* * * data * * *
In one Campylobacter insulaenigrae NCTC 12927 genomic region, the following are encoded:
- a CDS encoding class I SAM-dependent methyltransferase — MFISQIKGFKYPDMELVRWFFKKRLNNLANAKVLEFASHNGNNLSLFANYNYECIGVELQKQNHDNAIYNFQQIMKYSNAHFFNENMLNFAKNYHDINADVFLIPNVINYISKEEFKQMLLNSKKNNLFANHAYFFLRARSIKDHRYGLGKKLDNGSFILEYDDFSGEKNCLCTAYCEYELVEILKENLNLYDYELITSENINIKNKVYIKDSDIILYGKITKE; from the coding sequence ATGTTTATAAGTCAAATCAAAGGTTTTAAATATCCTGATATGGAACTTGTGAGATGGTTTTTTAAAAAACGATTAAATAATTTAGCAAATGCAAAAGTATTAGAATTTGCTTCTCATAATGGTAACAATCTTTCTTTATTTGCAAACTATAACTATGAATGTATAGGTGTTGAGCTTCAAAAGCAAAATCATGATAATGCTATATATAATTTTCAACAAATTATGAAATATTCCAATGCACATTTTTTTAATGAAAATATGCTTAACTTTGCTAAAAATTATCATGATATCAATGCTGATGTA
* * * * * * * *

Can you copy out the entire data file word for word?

In one Campylobacter insulaenigrae NCTC 12927 genomic region, the following are encoded:
- a CDS encoding class I SAM-dependent methyltransferase — MFISQIKGFKYPDMELVRWFFKKRLNNLANAKVLEFASHNGNNLSLFANYNYECIGVELQKQNHDNAIYNFQQIMKYSNAHFFNENMLNFAKNYHDINADVFLIPNVINYISKEEFKQMLLNSKKNNLFANHAYFFLRARSIKDHRYGLGKKLDNGSFILEYDDFSGEKNCLCTAYCEYELVEILKENLNLYDYELITSENINIKNKVYIKDSDIILYGKITKE; from the coding sequence ATGTTTATAAGTCAAATCAAAGGTTTTAAATATCCTGATATGGAACTTGTGAGATGGTTTTTTAAAAAACGATTAAATAATTTAGCAAATGCAAAAGTATTAGAATTTGCTTCTCATAATGGTAACAATCTTTCTTTATTTGCAAACTATAACTATGAATGTATAGGTGTTGAGCTTCAAAAGCAAAATCATGATAATGCTATATATAATTTTCAACAAATTATGAAATATTCCAATGCACATTTTTTTAATGAAAATATGCTTAACTTTGCTAAAAATTATCATGATATCAATGCTGATGTA